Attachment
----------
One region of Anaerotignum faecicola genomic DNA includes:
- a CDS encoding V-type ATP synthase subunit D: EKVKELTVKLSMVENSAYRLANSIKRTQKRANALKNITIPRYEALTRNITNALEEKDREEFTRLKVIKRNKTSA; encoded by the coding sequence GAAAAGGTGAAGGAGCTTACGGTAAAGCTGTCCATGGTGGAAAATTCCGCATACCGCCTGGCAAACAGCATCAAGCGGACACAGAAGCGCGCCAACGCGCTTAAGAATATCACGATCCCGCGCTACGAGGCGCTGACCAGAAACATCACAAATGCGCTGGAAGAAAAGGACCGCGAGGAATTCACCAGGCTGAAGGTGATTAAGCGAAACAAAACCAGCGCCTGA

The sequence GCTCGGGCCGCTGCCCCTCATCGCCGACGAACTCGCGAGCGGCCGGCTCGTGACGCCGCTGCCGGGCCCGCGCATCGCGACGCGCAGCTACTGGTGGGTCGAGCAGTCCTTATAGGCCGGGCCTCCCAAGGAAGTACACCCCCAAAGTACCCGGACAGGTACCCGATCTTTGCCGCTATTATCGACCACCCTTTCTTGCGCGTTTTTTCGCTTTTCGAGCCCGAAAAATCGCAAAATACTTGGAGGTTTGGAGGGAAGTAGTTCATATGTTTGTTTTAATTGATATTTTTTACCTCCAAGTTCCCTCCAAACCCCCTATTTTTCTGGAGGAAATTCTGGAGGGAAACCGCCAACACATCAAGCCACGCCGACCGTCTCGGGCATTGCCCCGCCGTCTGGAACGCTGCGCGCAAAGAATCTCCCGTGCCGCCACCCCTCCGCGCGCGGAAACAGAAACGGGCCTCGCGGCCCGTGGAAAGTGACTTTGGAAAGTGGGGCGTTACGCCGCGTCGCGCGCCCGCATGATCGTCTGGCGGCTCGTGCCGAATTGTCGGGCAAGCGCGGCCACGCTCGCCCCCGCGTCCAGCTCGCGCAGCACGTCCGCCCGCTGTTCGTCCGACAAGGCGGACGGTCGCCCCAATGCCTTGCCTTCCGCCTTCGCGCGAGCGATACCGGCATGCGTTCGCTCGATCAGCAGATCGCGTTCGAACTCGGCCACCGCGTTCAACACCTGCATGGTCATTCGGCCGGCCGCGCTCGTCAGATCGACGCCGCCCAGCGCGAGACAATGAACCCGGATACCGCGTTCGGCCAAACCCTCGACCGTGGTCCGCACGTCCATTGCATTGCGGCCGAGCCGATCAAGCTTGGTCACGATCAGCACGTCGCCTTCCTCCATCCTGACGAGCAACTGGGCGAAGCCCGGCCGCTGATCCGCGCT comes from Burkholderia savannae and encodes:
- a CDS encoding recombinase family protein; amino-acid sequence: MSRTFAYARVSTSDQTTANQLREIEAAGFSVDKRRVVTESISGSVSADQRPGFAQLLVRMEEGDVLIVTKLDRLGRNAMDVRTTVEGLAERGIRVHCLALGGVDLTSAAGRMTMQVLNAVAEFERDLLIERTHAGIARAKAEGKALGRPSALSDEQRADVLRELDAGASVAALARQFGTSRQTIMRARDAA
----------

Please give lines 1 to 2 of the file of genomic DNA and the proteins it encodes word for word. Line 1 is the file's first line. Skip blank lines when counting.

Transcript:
One region of Anaerotignum faecicola genomic DNA includes:
- a CDS encoding V-type ATP synthase subunit D: EKVKELTVKLSMVENSAYRLANSIKRTQKRANALKNITIPRYEALTRNITNALEEKDREEFTRLKVIKRNKTSA; encoded by the coding sequence GAAAAGGTGAAGGAGCTTACGGTAAAGCTGTCCATGGTGGAAAATTCCGCATACCGCCTGGCAAACAGCATCAAGCGGACACAGAAGCGCGCCAACGCGCTTAAGAATATCACGATCCCGCGCTACGAGGCGCTGACCAGAAACATCACAAATGCGCTGGAAGAAAAGGACCGCGAGGAATTCACCAGGCTGAAGGTGATTAAGCGAAACAAAACCAGCGCCTGA